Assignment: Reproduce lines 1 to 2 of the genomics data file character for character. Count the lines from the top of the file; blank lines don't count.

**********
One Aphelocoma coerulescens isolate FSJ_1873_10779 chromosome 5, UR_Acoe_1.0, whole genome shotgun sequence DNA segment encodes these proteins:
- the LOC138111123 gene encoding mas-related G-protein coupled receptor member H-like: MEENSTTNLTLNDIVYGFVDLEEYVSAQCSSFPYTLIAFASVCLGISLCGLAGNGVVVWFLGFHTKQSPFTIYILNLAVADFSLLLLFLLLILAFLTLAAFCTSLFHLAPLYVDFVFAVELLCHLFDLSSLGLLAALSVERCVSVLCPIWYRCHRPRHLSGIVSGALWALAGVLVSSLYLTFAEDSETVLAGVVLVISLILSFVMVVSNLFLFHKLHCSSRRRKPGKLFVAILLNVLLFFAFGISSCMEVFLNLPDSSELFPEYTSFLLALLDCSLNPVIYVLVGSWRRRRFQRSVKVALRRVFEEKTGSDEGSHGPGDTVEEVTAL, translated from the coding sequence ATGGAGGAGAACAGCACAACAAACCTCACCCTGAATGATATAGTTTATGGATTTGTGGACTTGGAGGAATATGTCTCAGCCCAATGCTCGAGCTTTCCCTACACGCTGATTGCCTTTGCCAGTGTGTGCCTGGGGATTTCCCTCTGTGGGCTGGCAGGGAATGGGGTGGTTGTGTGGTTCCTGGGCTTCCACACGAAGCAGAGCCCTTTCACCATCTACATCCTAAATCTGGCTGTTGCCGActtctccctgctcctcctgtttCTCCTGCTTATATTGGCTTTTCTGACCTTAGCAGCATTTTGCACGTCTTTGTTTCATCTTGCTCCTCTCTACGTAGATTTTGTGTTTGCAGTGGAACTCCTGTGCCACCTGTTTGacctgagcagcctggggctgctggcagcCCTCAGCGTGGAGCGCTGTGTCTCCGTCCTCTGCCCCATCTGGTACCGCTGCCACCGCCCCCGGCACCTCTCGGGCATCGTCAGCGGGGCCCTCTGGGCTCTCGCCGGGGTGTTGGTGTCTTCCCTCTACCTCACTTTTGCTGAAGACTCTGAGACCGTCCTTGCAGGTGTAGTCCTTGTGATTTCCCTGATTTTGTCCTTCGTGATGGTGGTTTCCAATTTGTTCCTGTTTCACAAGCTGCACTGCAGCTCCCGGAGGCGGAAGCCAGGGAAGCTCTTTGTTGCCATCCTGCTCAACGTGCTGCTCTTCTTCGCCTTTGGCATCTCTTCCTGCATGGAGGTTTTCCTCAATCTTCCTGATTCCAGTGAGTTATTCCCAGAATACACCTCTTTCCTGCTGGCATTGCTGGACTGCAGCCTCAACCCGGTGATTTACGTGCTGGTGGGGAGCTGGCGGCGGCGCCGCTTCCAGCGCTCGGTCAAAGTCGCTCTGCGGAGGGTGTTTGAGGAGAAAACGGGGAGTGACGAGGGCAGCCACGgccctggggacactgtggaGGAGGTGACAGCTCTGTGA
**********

One Aphelocoma coerulescens isolate FSJ_1873_10779 chromosome 5, UR_Acoe_1.0, whole genome shotgun sequence DNA segment encodes these proteins:
- the LOC138111123 gene encoding mas-related G-protein coupled receptor member H-like: MEENSTTNLTLNDIVYGFVDLEEYVSAQCSSFPYTLIAFASVCLGISLCGLAGNGVVVWFLGFHTKQSPFTIYILNLAVADFSLLLLFLLLILAFLTLAAFCTSLFHLAPLYVDFVFAVELLCHLFDLSSLGLLAALSVERCVSVLCPIWYRCHRPRHLSGIVSGALWALAGVLVSSLYLTFAEDSETVLAGVVLVISLILSFVMVVSNLFLFHKLHCSSRRRKPGKLFVAILLNVLLFFAFGISSCMEVFLNLPDSSELFPEYTSFLLALLDCSLNPVIYVLVGSWRRRRFQRSVKVALRRVFEEKTGSDEGSHGPGDTVEEVTAL, translated from the coding sequence ATGGAGGAGAACAGCACAACAAACCTCACCCTGAATGATATAGTTTATGGATTTGTGGACTTGGAGGAATATGTCTCAGCCCAATGCTCGAGCTTTCCCTACACGCTGATTGCCTTTGCCAGTGTGTGCCTGGGGATTTCCCTCTGTGGGCTGGCAGGGAATGGGGTGGTTGTGTGGTTCCTGGGCTTCCACACGAAGCAGAGCCCTTTCACCATCTACATCCTAAATCTGGCTGTTGCCGActtctccctgctcctcctgtttCTCCTGCTTATATTGGCTTTTCTGACCTTAGCAGCATTTTGCACGTCTTTGTTTCATCTTGCTCCTCTCTACGTAGATTTTGTGTTTGCAGTGGAACTCCTGTGCCACCTGTTTGacctgagcagcctggggctgctggcagcCCTCAGCGTGGAGCGCTGTGTCTCCGTCCTCTGCCCCATCTGGTACCGCTGCCACCGCCCCCGGCACCTCTCGGGCATCGTCAGCGGGGCCCTCTGGGCTCTCGCCGGGGTGTTGGTGTCTTCCCTCTACCTCACTTTTGCTGAAGACTCTGAGACCGTCCTTGCAGGTGTAGTCCTTGTGATTTCCCTGATTTTGTCCTTCGTGATGGTGGTTTCCAATTTGTTCCTGTTTCACAAGCTGCACTGCAGCTCCCGGAGGCGGAAGCCAGGGAAGCTCTTTGTTGCCATCCTGCTCAACGTGCTGCTCTTCTTCGCCTTTGGCATCTCTTCCTGCATGGAGGTTTTCCTCAATCTTCCTGATTCCAGTGAGTTATTCCCAGAATACACCTCTTTCCTGCTGGCATTGCTGGACTGCAGCCTCAACCCGGTGATTTACGTGCTGGTGGGGAGCTGGCGGCGGCGCCGCTTCCAGCGCTCGGTCAAAGTCGCTCTGCGGAGGGTGTTTGAGGAGAAAACGGGGAGTGACGAGGGCAGCCACGgccctggggacactgtggaGGAGGTGACAGCTCTGTGA